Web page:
The Truth About Vote by Mail

Last updated on May 27, 2020

By Andrea Hailey

In times like these, we're more aware than ever that the future of our democracy - in addition to our very lives - depends on who we choose to lead us. That's why this November's election is so important; it's our opportunity to keep who we like, and replace who we don't.

Fortunately, some state officials have recently taken significant steps to make voting safer and more accessible, by allowing their residents to vote by mail. Prior to this pandemic, over 50 percent of states allowed their residents to vote by mail as an open option. But now, with the pandemic raging in full force across America, many policymakers have chosen to expand voters' options to participate in this year's elections from the safety of their homes.

Sadly, partisan bickering has cast a shadow of doubt over the legitimacy of voting by mail as an alternative to voting in person. For this reason, I want to reassure you that voting by mail is a secure and established part of our American electoral system that has long been supported by Republicans and Democrats alike.

For those who remain unconvinced, however, here are some compelling facts to substantiate this claim:

  • In the last two federal elections, roughly one in every four Americans cast a mail-in ballot. Most politicians, on both sides of the aisle, regularly vote by mail.
  • Despite the staggering number of mail-in votes that have been cast - more than 250 million since the year 2000 - the fraud rate for voting by mail has remained at essentially zero, barely registering at 0.0000001 percent.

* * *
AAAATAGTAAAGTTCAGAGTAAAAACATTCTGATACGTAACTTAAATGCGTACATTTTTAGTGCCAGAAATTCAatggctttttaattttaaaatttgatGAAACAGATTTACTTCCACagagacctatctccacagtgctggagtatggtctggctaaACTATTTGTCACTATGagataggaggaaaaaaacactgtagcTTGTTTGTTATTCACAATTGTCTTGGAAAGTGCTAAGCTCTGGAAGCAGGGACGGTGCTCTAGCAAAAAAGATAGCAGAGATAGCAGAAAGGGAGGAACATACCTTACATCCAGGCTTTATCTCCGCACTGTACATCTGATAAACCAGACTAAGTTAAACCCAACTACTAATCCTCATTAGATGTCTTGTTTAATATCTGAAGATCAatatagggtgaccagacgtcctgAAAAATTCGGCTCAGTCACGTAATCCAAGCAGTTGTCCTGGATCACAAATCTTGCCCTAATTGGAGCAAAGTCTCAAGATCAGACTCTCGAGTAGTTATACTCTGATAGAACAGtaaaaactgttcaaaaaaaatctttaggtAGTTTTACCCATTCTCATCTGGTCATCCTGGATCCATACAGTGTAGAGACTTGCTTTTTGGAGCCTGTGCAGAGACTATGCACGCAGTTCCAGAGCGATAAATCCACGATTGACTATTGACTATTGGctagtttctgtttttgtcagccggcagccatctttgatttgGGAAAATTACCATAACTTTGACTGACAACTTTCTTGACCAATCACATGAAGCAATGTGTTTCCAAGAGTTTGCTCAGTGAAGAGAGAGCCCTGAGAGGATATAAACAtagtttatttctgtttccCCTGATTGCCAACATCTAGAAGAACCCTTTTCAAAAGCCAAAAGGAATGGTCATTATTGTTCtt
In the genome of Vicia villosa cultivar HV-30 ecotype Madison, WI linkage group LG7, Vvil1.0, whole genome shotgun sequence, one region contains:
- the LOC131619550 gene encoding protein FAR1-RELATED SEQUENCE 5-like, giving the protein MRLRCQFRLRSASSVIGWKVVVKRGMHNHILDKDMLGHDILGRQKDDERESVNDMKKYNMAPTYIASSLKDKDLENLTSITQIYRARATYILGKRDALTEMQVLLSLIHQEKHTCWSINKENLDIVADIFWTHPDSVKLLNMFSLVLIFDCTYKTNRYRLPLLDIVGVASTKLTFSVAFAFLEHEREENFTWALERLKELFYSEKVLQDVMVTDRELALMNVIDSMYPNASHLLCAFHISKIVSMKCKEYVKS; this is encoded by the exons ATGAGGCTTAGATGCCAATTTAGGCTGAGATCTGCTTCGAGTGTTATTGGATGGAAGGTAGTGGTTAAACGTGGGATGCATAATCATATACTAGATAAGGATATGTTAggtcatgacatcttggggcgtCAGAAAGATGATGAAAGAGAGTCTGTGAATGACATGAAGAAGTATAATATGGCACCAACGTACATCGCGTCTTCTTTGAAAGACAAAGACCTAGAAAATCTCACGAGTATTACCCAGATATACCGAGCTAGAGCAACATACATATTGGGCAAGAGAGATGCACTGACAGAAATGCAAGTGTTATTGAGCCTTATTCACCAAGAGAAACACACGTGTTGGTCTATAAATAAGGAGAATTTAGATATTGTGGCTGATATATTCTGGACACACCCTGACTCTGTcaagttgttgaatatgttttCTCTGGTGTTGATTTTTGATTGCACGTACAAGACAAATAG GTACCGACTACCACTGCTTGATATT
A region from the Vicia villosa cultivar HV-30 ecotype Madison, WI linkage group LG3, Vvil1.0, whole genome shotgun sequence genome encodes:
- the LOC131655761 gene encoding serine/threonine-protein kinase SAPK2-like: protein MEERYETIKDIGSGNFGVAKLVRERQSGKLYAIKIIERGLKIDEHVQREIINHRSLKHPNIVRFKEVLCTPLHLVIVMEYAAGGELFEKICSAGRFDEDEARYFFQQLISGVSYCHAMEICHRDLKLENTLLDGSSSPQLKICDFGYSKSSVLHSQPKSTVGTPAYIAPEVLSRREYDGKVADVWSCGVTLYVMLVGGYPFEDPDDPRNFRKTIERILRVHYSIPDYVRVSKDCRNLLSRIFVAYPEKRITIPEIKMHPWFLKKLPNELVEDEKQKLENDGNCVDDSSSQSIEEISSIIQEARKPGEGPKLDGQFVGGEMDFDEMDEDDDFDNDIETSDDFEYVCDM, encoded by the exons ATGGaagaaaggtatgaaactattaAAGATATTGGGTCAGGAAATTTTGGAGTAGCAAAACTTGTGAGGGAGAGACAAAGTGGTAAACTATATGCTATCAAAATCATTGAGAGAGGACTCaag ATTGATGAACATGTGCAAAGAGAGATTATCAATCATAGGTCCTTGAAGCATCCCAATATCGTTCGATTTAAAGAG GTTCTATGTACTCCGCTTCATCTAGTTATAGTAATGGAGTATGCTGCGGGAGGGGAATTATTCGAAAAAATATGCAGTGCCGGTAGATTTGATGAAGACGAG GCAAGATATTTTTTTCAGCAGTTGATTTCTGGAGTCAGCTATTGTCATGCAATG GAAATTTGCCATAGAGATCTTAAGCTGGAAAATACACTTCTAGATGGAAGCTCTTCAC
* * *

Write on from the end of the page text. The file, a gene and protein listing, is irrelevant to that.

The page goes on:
• Every state in America currently offers accommodations to voters who cannot make it to the polls, by allowing some, if not all, to vote by mail. Never before has this type of accommodation been considered "controversial."
  • Harsh penalties serve as effective deterrents for anyone seeking to commit voter fraud. At the federal level, criminal and civil penalties of up to 5 years in prison, and $10,000 in fines can be levied for each act of fraud. Penalties vary at the state level, but can be equally, if not more, severe.
  • Post-election audits are effective means of identifying irregularities or misconduct in a jurisdiction's vote. Since audits can only be meaningfully carried out when there is a voter-verified paper record of each vote, mail-in ballots (which are paper-based), are perfectly suited for effective audits.
  • If there are concerns that an eligible voter’s mail ballot could be lost or uncounted, in-person polling sites are effective mechanisms to correct problems, provide essential services, and ensure that every eligible voter can cast a valid ballot.No system that relies on mail balloting can operate without accessible in-person voting sites, both for those who cannot or will not vote by mail, and as a fail-safe to the unexpected problems that may arise.

In these uncertain times, voting needs to be as safe, secure, and easy as possible. At Vote.org, we believe that no American should have to put their health at risk to vote. That's why we strongly encourage election officials at the federal, state, and local levels to adopt policy changes that would allow any voter to safely cast a ballot this November by expanding everyone and anyone's opportunity to vote by mail.